Posted by: Timothy McNinch | October 22, 2009

Who gives a rip?

I’ve gotten a handful of comments about my initial post (offline… c’mon now, put those comments online–you can be anonymous if you want!), and one of the things I’ve heard is: Why are you doing this? Is evolution really that important of a theme?

I think it is. There are real consequences, I believe, for failing to address the issue of evolution honestly. I’ve worked for years with Christian college students who are beginning to study science. They all have to deal with evolution. There are basically three typical responses to college-level education in evolution, and none of them are good:

1, the student is convinced that evolution is a fact, and his faith in a Creator-God has been a fairy tale. He drops out of the faith. Obviously tragic, from a faith-standpoint.

2, the student stands firm in her faith in the Creator, and decides that she can’t continue a career path that is based in atheism. She drops out of science. This, too, is tragic. Why should science be the exclusive proprietorship of atheists? Why should Christians abandon the God-given mandate to “govern the earth” (Genesis 1:28), which is basically what the natural sciences are all about?

3, the student decides that faith and science are talking about different things. So he continues in the sciences, never thinking about God when studying and applying evolution, and his faith remains a meaningful, personal experience. In essence, he lives a double life; he’s a dualist.

The last one, the dualism, is especially prevalent in my experience, and I find it a great tragedy. A dualist may think they’ve found the happy middle ground, but really they’ve shortchanged both ends. Science is reduced to pragmatic, godless work. And faith is reduced to merely a personal preference, with nothing to say about how the world actually is. Both faith and science become hobbies, and the dualistic scientist/believer floats through life without a unifying and compelling worldview.

What can the dualist say to her scientific colleagues about her faith? Certainly not that it’s true! Only that she has a part of her life that gives her a personal sense of meaning. It may impact her moral behavior, or her experience of inner peace, but it has no place or impact on her vocation, the world she shares with them. How compelling is that? I remember hearing Stephen Jay Gould (a leading popular spokesperson for evolution) say something to the effect of “I know that many of my colleagues are Christians, and that’s fine. It’s a personal part of their private lives. But their Christianity has nothing meaningful to say about the science of evolution.” Which, to him, translates: their Christianity has nothing meaningful to say to me.

Another devastating implication of our failure to honestly address the theological questions raised by evolution, is that we leave a massive hurdle in the path of potential Jesus-followers. Now, I know that many people throw out philosophical challenges to the faith as smoke screens to avoid dealing with their actual reservations about Christianity. “How many angels can fit on the head of a pin?” is not a reason anyone won’t follow Jesus. But in our generation, two philosophical problems really do stand out as roadblocks to Christianity for the average secular inquirer: the problem of evil and suffering, and the compatibility of science and faith.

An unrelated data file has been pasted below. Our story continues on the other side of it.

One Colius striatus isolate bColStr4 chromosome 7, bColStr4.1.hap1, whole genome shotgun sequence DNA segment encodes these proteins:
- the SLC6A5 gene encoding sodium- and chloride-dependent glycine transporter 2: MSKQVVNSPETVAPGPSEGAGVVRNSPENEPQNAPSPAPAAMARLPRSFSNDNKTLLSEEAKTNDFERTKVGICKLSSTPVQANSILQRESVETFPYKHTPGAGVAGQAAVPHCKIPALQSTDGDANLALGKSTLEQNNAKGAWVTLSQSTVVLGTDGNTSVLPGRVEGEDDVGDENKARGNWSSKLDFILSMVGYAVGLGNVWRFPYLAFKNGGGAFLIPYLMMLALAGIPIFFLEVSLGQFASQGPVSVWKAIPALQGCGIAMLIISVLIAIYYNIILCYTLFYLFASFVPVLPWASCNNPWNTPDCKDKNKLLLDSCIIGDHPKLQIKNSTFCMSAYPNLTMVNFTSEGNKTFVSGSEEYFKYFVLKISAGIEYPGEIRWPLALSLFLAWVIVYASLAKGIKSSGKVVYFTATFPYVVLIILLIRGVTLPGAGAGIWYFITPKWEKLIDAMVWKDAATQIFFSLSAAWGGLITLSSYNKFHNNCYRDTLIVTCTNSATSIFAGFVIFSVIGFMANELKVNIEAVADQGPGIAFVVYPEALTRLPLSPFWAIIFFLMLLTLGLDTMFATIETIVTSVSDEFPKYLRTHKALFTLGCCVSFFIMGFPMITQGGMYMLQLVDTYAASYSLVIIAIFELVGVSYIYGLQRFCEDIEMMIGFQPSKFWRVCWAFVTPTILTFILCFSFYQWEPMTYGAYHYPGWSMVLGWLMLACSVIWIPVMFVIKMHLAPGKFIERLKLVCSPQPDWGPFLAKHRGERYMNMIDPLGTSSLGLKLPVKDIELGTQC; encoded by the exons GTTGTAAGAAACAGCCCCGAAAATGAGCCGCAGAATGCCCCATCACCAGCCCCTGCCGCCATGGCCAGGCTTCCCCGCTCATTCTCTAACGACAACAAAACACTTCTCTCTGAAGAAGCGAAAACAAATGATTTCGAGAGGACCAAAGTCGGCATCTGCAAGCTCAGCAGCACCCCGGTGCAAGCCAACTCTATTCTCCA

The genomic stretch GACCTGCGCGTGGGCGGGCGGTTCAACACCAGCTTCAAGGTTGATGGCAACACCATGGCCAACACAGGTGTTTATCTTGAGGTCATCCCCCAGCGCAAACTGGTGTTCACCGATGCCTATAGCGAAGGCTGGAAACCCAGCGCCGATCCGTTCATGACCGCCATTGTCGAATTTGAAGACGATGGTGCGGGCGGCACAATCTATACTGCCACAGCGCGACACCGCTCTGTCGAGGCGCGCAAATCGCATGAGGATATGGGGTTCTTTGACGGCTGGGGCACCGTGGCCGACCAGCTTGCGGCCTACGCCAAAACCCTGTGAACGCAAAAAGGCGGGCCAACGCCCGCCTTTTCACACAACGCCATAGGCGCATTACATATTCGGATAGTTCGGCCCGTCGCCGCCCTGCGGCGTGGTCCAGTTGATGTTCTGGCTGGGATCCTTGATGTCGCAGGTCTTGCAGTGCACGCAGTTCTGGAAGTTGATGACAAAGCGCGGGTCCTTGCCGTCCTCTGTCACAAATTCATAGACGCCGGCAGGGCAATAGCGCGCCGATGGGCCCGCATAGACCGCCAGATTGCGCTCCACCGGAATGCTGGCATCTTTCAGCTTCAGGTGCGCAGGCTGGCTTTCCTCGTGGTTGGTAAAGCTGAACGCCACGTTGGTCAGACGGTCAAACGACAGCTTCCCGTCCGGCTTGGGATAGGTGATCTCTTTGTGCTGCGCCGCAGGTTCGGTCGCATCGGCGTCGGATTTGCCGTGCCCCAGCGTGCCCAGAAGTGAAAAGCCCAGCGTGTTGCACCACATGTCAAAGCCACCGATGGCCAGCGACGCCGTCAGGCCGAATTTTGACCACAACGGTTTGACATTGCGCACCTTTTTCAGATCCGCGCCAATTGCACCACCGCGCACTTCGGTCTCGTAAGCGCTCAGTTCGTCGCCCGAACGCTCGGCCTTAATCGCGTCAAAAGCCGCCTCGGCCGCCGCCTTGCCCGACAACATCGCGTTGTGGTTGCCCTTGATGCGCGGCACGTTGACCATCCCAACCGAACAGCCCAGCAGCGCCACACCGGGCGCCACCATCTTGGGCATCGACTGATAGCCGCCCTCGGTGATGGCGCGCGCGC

Remember, for almost 150 years, the process of evolution has been the foundational narrative of origins for the mainstream secular world. If we ask them to abandon that story, and all the ‘facts’ and research that has rooted it, for a new story about a God who created the world basically as-is with a command and a “poof”… that’s a mighty big pill to swallow. And if, somehow, evolutionary science and the Christian faith ARE compatible, we’re erecting a major barrier that keeps out a lot of people unnecessarily. We should think twice (or three times! or four!) before we move on and say this issue doesn’t matter.

Like I said in my previous post, the point of this blog is to acknowledge that evolution DOES matter, and that we should take it seriously. I have heard a number of pastors and thoughtful Christians concluding that evolution and Christianity are perfectly compatible, but I haven’t heard much conversation about the implications of this compatibility for our traditional doctrines about origins, physicality vs. spirituality, sin and death, and the nature of the biblical Scriptures that teach about these things. Do we need to adapt, refresh, or reformulate these doctrines in light of the findings of evolutionary science? I know that’s a dangerous question to ask, but if the alternative is intellectual dishonesty, I think we need to go there with an open mind.

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Responses

  1. I like to use the analogy of a man building his dream house. He visualizes the house and decides it is to be. Then he starts gathering the materials, laying the foundation, building brick my brick, laying out plumbing, electrical, and putting on roofing. Finally on day the house is completed. Creationists view the house, and none of the work and clear steps that were needed to build the house. Evolutionists just see the individual bricks that were stacked to make the house, as if they were stacked at random. I feel that both creationists and evolutionists see parts of the truth of the house, but they refuse to see the whole picture, that the house was created with a design is mind, and there were building blocks used to get there, to a beautiful product which is marveled at.

  2. Evolutionists don’t just “see the individual bricks”, they see the bricks and the similarities/differences between them, and try to understand them in terms of a theory of how the building process occurred.


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